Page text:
MARINETTE — At Thursday’s Marinette County Administrative Committee meeting, the committee voted to recommend that the Public Services Committee recommend the board approve the purchase of a refurbished Lenco armored rescue vehicle for the full price of the vehicle from the contingency fund.

On Tuesday, the Public Services Committee voted to split the cost with the City of Marinette 50/50, however at this meeting Committee Member Rick Polzin initially moved to postpone making a decision until the city makes a decision. “The agreement has changed from what it started out to be. It started out to be a grant and the city match alone, and now there’s county participation so it changes the cost structure that the city would have to contribute to that. The grant fell through; there is no grant at this point, that’s why the structure is going to change,” he said.

“I think the discussion needs to be about financing. The reality is that this would be a county vehicle. The City of Marinette taxpayers shouldn’t pay any more or any less than anyone else. If they contribute $90,000 on top of the county’s $90,000, which they pay taxes to the county, they would be paying double on this vehicle,” said county board chairpersin Mark Anderson, “I don’t believe that 50/50 split is fair to the city residents; it’s going to benefit the residents of Marinette County equally.”

“I appreciate everybody’s indulgence on this, but look at it this way: There are only so many officers that are special-response-team trained in both agencies. We would house this at our office in a heated storage building,” said Sheriff Jerry Sauve. “Two thirds of the population of this county is in the southern third of the county, so where’s the likelihood of problems? We need them (Marinette City Police), they need us at times. We would train together as we do now, they can jump in and bring it to us, we can jump in and bring it to them. I think we’ve moved beyond ‘do we need it or not?’ We’ve worked hard to come up with a joint venture to afford it, and I would hate to see that foiled, but I understand that the city has to go through their process.”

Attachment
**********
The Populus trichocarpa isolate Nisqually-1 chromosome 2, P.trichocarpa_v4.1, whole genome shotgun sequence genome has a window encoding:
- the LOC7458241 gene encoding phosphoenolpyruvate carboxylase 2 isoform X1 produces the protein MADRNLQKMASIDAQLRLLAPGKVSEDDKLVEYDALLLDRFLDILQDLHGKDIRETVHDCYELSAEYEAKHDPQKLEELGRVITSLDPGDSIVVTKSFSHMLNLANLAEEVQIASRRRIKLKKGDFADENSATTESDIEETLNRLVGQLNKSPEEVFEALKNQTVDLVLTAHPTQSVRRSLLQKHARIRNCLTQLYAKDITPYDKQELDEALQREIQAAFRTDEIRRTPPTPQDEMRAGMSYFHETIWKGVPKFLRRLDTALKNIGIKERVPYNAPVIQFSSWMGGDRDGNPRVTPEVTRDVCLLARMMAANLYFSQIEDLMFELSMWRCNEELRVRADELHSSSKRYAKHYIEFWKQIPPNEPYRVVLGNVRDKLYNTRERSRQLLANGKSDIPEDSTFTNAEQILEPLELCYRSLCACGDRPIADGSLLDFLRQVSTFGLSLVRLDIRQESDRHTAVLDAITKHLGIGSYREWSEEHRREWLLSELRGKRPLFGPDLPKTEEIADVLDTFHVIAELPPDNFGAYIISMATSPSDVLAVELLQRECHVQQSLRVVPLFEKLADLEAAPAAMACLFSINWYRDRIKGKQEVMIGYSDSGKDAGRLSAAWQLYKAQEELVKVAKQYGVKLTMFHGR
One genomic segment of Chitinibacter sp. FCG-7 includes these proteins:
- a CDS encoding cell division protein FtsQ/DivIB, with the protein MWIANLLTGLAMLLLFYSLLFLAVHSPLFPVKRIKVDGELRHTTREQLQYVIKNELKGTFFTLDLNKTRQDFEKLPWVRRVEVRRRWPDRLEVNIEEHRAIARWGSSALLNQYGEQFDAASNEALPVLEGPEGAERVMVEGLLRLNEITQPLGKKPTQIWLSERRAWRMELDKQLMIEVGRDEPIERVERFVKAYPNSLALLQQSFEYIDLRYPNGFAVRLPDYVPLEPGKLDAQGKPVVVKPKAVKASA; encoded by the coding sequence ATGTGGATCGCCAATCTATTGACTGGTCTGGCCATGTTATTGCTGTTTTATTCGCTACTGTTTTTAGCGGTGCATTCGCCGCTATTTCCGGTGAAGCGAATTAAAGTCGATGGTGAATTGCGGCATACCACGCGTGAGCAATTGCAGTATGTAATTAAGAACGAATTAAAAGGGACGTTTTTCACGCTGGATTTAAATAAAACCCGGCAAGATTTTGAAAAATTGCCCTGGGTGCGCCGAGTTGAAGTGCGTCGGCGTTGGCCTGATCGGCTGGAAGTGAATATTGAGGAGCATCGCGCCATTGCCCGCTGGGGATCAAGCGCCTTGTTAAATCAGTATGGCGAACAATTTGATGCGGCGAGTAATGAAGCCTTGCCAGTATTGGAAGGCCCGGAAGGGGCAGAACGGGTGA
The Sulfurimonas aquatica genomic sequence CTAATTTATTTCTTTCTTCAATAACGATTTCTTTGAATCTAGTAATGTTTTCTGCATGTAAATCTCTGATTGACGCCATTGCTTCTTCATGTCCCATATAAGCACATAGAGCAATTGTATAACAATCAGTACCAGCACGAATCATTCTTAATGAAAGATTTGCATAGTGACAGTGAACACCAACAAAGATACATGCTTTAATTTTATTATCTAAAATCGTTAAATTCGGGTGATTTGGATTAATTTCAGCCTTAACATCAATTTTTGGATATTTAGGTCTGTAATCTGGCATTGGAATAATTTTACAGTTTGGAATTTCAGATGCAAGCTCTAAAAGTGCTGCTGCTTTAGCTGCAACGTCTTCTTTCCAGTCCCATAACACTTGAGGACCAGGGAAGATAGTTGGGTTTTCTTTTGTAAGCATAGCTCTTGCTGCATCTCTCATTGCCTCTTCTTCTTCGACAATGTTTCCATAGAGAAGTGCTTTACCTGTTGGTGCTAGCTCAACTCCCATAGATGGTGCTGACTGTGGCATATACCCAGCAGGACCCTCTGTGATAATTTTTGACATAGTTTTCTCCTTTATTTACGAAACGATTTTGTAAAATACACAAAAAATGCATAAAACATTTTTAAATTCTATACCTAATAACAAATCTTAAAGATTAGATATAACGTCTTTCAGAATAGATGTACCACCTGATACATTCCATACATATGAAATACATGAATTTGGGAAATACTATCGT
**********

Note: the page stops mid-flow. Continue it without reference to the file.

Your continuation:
Anderson made a motion to recommend that the county board approve the purchase of the vehicle with 100% of the cost coming out of the contingency fund.

County Administrator John Lefebvre said: “I realize we only have $250,000 for 2020 in the contingency fund, so what we would do is bolster the contingency fund with funds hopefully from 2019 that we would carry into 2020. We don’t want to totally exhaust our contingency right up front, so we’ll look at ways to put money back in.”

“If this is approved, the agreement should be pulled and come back later,” said Corporation Counsel Gail Mattison. “The agreement is not anything you (the Administrative Committee) are going to see; the agreement would be between the two departments and approved by the Public Service Committee.”

“It is critical that the city special response team officers have access to this vehicle,” said Sheriff’s Department Lt. Jason Ducane. “The key thing of this is that this asset can be brought to a critical incident within minutes of it starting. Not 90 minutes like we experience now, but three minutes, two minutes; from our office to the high school one minute, maybe a minute and a half.”

He said the city officers have to have access to the vehicle without needing to call and ask for permission to use it.

Committee Chairman Vilas Schroeder suggested that the committee recommend the purchase of the vehicle in full to Public Service, which would then send it forward to the County Board.

“There’s time to do that,” Mattison said.

City of Marinette Police Chief John Mabry said, “I just want my people safe, and I want this equipment to better do our job. Whether the county pays 100% of this or 50% of it, at least we have it, but I have some concerns. I’m more comfortable with a partnership both financially and as a user. This isn’t an agreement for today; 10 years from now, who will be sheriff and will that sheriff say the city can use it whenever they want or not?”

“That’s to prevent this agreement from being entered into when we change who’s paying for it,” Mattison said, “but the agreement as it sits has to be modified.”